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Brand Building Lessons from Recession Busting Entrepreneurs

June 28, 2018

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Proviz is an international sportswear brand specialising in enhanced visibility gear. Launched right in the middle of the worst economic crisis in a generation, the company now distributes its products to more than 40 countries. Founders and brothers Anthony and Rupert Langley-Smith share their experience and advice around building a brand during times of recession.


The best ideas are often born out of necessity, and that’s certainly true for international sportswear brand Proviz, created a decade ago by Jersey-born Anthony and Rupert Langly-Smith. Back in 2008, the brothers were both living in London and commuting to work by bike. Like so many others they did their best to make themselves visible but still had their fair share of near misses and knocks, particularly in the dark winter months.

“The products that were available at the time were high visibility, in the sense that they were fluorescent pink and yellow,” says Rupert. “Some jackets had a bit of reflectivity, but, frankly, as soon as darkness fell, you might as well have been wearing black.”

Both men had long harboured a dream of going into business together but had never quite hit upon the perfect idea. This, though, looked like a very real gap in the market. “We got to thinking ‘what if we could make the cyclist the source of light?’” says Anthony.

And so, with no design, manufacturing or retail experience to their name – both trained as marine geographers – the brothers decided to take a leap of faith and set up their own firm, creating and selling a small set of highly reflective products.

“We made quite a lot of mistakes in those early days,” says Rupert, who was tasked with figuring out the design and supply chain side of the business. “We didn’t know about simple things like labelling, tags. I remember trawling through all these sourcing sites to figure out how to get hold of good, reliable suppliers.”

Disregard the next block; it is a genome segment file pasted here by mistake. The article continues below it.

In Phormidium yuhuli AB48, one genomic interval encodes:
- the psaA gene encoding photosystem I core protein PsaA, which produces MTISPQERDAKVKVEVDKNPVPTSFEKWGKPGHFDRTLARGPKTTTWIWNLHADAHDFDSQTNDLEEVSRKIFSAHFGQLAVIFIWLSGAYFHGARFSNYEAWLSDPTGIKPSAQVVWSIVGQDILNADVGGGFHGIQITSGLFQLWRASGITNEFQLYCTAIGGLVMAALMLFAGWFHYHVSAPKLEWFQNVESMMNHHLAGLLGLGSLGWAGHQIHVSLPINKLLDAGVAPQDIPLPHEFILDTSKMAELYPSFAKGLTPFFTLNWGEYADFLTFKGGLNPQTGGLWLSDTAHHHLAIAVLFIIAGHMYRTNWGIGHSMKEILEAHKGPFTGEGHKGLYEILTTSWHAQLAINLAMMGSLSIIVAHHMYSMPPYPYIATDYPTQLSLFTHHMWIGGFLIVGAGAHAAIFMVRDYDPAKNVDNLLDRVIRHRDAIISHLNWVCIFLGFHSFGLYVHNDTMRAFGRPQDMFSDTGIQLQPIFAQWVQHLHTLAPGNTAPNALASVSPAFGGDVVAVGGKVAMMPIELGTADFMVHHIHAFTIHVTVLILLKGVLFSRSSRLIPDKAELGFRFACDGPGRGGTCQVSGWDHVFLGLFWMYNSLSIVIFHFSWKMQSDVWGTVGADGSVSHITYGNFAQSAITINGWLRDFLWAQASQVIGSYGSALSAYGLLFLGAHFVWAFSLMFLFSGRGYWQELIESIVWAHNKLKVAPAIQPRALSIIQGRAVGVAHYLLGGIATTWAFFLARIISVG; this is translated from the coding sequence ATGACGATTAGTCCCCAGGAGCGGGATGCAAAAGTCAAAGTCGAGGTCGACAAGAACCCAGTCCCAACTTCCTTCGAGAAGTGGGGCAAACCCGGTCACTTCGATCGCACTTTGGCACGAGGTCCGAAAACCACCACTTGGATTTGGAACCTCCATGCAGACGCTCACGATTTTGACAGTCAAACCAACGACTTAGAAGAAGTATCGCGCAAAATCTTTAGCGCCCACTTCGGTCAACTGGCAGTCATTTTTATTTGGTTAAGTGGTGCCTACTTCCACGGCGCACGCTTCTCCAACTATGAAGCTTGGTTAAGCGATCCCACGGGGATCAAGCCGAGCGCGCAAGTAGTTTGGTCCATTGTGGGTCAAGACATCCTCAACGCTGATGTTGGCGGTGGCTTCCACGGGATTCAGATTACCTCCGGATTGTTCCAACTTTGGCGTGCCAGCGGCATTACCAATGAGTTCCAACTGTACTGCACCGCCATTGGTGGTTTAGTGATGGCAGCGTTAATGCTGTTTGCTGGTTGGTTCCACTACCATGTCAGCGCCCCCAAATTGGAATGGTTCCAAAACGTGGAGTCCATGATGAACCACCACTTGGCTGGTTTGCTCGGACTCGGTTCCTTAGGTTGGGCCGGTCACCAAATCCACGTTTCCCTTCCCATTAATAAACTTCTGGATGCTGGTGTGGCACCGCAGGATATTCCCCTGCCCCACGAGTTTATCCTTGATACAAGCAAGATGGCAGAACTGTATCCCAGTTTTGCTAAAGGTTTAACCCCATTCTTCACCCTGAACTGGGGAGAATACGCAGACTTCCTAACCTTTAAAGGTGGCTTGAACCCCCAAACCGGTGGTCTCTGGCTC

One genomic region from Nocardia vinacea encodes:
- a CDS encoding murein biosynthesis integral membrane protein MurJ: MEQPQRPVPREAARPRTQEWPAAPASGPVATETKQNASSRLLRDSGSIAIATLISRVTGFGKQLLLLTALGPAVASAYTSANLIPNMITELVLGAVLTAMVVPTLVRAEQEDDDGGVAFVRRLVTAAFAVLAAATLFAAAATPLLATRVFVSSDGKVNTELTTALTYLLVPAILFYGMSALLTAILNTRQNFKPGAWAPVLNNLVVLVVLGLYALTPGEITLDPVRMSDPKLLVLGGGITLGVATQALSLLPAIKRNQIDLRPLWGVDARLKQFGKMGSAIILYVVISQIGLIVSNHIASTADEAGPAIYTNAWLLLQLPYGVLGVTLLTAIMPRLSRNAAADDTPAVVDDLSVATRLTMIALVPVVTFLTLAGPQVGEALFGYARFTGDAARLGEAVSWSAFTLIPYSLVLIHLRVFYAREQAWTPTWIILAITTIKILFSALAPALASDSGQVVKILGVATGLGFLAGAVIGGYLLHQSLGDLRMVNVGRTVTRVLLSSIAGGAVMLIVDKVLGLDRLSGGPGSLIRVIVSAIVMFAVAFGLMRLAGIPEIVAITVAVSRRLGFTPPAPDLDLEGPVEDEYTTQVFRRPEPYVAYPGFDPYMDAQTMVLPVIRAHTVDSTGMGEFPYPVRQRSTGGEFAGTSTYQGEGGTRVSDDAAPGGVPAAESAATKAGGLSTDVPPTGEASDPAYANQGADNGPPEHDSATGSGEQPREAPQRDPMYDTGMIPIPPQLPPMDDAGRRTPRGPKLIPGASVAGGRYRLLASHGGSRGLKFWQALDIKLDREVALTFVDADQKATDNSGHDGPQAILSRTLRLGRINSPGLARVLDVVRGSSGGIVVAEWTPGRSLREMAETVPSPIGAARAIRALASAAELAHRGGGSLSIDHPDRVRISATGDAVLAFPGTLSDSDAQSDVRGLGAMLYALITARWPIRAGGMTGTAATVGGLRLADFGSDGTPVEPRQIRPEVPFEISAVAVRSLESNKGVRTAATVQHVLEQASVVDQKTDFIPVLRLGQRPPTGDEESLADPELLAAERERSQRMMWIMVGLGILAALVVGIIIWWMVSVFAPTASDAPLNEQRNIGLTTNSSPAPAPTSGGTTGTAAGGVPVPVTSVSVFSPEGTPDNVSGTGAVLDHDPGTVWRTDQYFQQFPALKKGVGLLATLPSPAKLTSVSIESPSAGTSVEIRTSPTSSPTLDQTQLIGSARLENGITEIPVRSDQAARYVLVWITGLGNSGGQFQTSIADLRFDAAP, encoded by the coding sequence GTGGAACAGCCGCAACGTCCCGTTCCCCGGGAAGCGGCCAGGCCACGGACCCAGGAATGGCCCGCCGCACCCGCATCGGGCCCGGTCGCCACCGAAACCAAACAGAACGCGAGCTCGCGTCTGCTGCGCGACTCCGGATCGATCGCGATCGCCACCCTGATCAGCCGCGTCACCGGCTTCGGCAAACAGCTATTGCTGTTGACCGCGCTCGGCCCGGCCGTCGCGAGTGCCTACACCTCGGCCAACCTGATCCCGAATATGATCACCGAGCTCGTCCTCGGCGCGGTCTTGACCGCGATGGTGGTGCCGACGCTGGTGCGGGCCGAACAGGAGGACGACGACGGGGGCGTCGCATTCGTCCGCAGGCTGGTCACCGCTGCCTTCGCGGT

The hard work soon paid off and their first piece of kit was the Triviz lighting device, which used electroluminescent lighting. Typically used in advertising billboards, a battery and some simple electronics are used to make phosphorus particles bang together and glow. The device went on to win a Red Dot Design award and just two years after deciding to go for it, Proviz had a small selection of products and was taking its first orders.

“We approached a few distributors with our tiny catalogue of four or five products,” remembers Anthony, “and, amazingly, one of the big ones said: ‘We don’t have a high-vis brand. We’d love you to get involved.’ Literally, that was the first order.”

But the real turning point was the development of its iconic REFLECT360 range. You’d know if you’ve seen someone wearing one of these jackets since they light the wearer up like a Christmas tree when car headlights hit them.

This is possible thanks to millions of tiny reflective beads that are embedded within the fabric. The beads can’t be seen by the naked eye but when a direct light, such as car headlight, hits them, they literally light up like a beacon.

“One Guy Fawkes night we took the family out and all we had was some of our early Nightrider jackets,” says Anthony. “They just had these really bright reflective strips and I remember being caught in headlights and cars clearly slowing down. I said to Rupert, ‘imagine what that would be like if the whole thing was reflective?’”